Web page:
By John T. Bennett - 12/18/11 11:05 PM EST
Conspicuously absent from the steady stream of lawmaker statements marking the end of the controversial Iraq war were any variations of one word: Victory.
In fact, many lawmakers well-versed on all things national security refrained from declaring the conflict a strategic success for Washington.
The closest most lawmakers came to words like "victory" and "success" were carefully worded homages to the U.S. troops who are leaving behind — for the moment, at least — what appears to be a fledgling representative government in Baghdad.
Senate Armed Services Committee Chairman Carl LevinCarl LevinThe Fed and a return to banking simplicity What Our presidential candidates can learn from Elmo Zumwalt Will there be a 50-50 Senate next year? MORE (D-Mich.), who had supported bringing most American troops out this year, merely saluted U.S. troops in a statement. He did not weigh in on the strategic ramifications for Washington.
Armed Services ranking member Rep. Adam SmithAdam SmithIncomes are rising, but don't trust GOP to make it a trend GOP rebuffs call to uphold Obama veto Senate poised to override Obama veto MORE (D-Wash.) credited American troops with doing “a tremendous job protecting U.S. national security and supporting the Iraqi people as they seek to establish a stable, prosperous nation.” He called the Iraq conflict “a long, difficult conflict,” and said the Middle East nation faces “tough times ahead.”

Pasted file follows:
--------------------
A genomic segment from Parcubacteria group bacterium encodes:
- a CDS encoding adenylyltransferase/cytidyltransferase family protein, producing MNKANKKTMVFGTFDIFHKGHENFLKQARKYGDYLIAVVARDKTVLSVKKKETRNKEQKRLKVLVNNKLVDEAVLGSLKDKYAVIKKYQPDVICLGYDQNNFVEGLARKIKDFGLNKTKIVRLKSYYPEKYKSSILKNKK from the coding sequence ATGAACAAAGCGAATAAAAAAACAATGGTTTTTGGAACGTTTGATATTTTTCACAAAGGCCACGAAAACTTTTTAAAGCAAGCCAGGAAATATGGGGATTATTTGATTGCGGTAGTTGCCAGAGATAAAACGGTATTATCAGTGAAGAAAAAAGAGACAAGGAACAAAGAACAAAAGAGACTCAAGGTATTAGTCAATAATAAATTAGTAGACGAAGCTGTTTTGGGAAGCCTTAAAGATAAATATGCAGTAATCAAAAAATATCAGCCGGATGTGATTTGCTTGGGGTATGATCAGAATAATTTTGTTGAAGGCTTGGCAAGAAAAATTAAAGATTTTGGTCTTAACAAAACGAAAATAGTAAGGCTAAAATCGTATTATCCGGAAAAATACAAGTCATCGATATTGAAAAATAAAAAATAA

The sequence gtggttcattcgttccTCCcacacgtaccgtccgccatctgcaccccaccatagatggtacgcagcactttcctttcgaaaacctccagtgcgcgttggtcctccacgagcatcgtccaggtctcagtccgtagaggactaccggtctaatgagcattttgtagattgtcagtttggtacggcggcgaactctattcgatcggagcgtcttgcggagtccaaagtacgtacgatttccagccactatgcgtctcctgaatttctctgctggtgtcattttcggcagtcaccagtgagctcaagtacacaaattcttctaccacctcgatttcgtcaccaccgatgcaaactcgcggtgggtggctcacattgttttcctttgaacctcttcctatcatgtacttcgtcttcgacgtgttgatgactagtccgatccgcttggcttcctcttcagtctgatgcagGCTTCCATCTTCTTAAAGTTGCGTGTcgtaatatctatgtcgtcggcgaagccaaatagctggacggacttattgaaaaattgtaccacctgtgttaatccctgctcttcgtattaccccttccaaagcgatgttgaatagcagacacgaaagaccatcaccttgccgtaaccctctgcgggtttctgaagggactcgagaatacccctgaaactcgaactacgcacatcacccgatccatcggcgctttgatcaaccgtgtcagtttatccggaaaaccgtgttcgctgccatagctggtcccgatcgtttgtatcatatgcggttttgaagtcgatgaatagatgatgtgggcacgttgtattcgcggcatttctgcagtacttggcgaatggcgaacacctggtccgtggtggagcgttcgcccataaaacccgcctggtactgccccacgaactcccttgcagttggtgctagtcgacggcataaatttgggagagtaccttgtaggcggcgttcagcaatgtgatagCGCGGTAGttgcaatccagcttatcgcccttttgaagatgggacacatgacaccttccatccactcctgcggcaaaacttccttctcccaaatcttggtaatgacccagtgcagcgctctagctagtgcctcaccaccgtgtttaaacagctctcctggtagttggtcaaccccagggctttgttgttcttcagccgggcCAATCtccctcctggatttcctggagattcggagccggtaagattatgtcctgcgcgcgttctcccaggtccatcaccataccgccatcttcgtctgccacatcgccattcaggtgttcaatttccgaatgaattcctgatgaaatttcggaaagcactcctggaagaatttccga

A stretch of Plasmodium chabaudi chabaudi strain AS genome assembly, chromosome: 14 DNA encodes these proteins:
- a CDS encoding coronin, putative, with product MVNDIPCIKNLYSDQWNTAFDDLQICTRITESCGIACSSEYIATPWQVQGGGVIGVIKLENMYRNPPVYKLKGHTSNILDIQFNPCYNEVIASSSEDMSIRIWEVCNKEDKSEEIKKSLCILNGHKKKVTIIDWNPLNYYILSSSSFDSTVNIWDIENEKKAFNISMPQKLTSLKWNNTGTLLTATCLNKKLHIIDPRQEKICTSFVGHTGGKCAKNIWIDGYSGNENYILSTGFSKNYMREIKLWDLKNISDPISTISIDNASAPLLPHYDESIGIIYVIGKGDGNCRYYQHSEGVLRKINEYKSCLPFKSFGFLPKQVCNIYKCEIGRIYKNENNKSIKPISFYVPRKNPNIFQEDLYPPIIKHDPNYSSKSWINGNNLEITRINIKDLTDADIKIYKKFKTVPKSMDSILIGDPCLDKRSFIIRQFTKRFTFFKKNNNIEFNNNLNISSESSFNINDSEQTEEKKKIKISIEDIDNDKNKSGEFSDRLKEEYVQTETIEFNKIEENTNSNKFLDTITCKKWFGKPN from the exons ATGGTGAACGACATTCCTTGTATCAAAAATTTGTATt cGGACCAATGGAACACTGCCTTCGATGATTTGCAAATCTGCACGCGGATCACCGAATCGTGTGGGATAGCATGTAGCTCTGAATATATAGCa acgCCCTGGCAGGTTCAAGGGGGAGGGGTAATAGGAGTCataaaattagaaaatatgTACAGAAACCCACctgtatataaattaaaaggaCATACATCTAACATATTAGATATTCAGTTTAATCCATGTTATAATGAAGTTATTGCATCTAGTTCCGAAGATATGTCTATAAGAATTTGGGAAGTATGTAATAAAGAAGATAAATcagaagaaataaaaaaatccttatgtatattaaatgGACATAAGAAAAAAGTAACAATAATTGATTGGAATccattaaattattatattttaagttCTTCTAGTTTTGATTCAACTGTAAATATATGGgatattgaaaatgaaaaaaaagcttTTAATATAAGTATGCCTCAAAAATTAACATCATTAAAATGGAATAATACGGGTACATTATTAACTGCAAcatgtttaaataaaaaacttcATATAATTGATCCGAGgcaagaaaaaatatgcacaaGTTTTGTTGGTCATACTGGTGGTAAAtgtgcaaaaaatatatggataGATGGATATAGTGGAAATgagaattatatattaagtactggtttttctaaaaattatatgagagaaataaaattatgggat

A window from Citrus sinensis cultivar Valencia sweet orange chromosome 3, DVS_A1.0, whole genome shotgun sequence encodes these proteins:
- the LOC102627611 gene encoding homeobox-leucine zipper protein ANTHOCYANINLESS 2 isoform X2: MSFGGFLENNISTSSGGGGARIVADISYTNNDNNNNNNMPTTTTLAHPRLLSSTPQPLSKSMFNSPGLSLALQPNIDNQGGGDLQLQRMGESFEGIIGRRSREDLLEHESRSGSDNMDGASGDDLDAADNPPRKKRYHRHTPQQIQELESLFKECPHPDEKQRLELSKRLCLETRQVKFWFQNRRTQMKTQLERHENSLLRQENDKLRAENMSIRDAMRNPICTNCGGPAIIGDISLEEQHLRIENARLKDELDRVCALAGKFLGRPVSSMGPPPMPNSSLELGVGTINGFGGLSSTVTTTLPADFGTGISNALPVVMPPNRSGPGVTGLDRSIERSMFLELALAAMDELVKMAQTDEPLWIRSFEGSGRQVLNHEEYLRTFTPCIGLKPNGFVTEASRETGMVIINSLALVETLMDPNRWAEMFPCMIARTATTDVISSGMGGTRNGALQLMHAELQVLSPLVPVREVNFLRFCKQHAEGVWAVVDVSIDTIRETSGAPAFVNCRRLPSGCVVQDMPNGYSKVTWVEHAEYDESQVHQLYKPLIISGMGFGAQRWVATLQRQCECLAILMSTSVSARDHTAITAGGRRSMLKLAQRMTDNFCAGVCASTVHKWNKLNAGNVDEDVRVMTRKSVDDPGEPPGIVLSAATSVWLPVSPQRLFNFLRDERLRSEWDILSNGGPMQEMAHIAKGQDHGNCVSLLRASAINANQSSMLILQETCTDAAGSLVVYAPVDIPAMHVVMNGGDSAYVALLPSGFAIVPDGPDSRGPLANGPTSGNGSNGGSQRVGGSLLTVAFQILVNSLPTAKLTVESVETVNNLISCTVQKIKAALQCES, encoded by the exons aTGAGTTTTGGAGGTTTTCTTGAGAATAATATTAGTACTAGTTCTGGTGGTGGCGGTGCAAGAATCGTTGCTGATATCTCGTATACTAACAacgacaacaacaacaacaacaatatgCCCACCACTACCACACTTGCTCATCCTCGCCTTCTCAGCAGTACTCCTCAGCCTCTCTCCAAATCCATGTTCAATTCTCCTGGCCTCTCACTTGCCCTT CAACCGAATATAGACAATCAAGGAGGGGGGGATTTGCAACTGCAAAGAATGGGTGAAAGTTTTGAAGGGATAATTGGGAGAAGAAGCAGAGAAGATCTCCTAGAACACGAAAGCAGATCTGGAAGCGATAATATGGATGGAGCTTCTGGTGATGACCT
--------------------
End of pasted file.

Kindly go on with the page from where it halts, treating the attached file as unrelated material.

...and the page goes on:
Smith, an ally of the Obama White House on most national security issues, used most of his statement to praise the president.
“I am pleased to see that President Obama has followed through on his pledge to responsibly redeploy United States combat forces from Iraq by the end of the year,” Smith said. “Over the last few years, we have witnessed the removal of multiple terrorist leaders, including Osama bin Laden and the disposal of a tyrant in Libya. The concluding of this conflict continues to build on the administration’s foreign policy successes and I look forward to continuing to work with the administration as we work to ensure U.S. national security. ”
McKeon used part of his remarks to hit the president for removing U.S. forces too quickly.
“I would not have conducted our withdrawal in this manner. I believe it is too precipitous, and calculated on a political and not a strategic time line,” McKeon said. “I believe that President Obama should have engaged President [Nouri al]-Maliki earlier and been willing to heed our commanders’ recommendations concerning the size and need for a credible U.S. force. I believe this could have been accomplished.”
Rep. Michael Turner (R-Ohio), House Armed Services Strategic Forces subcommittee chairman, issued a statement that featured a few opening lines about the significance of the end of the Iraq conflict. He then abruptly turned to another, but related, topic.